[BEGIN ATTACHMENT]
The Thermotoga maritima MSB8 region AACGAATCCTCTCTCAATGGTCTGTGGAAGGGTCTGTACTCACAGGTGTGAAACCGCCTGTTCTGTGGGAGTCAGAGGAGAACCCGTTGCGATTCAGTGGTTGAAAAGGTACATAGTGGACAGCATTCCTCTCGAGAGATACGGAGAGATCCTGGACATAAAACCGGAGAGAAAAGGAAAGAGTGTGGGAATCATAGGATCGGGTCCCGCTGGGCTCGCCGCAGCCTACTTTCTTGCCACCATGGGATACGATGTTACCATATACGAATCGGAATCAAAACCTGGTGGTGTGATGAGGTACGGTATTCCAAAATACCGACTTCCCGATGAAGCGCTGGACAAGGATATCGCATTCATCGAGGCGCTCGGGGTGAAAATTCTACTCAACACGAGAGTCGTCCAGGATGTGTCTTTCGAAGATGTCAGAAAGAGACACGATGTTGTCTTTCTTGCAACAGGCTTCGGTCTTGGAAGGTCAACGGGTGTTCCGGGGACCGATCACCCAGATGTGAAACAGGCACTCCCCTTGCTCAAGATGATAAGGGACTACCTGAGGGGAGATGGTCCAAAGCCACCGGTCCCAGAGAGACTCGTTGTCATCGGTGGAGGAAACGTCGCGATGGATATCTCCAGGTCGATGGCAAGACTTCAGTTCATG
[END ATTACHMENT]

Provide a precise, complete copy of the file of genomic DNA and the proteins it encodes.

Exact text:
The Thermotoga maritima MSB8 region AACGAATCCTCTCTCAATGGTCTGTGGAAGGGTCTGTACTCACAGGTGTGAAACCGCCTGTTCTGTGGGAGTCAGAGGAGAACCCGTTGCGATTCAGTGGTTGAAAAGGTACATAGTGGACAGCATTCCTCTCGAGAGATACGGAGAGATCCTGGACATAAAACCGGAGAGAAAAGGAAAGAGTGTGGGAATCATAGGATCGGGTCCCGCTGGGCTCGCCGCAGCCTACTTTCTTGCCACCATGGGATACGATGTTACCATATACGAATCGGAATCAAAACCTGGTGGTGTGATGAGGTACGGTATTCCAAAATACCGACTTCCCGATGAAGCGCTGGACAAGGATATCGCATTCATCGAGGCGCTCGGGGTGAAAATTCTACTCAACACGAGAGTCGTCCAGGATGTGTCTTTCGAAGATGTCAGAAAGAGACACGATGTTGTCTTTCTTGCAACAGGCTTCGGTCTTGGAAGGTCAACGGGTGTTCCGGGGACCGATCACCCAGATGTGAAACAGGCACTCCCCTTGCTCAAGATGATAAGGGACTACCTGAGGGGAGATGGTCCAAAGCCACCGGTCCCAGAGAGACTCGTTGTCATCGGTGGAGGAAACGTCGCGATGGATATCTCCAGGTCGATGGCAAGACTTCAGTTCATG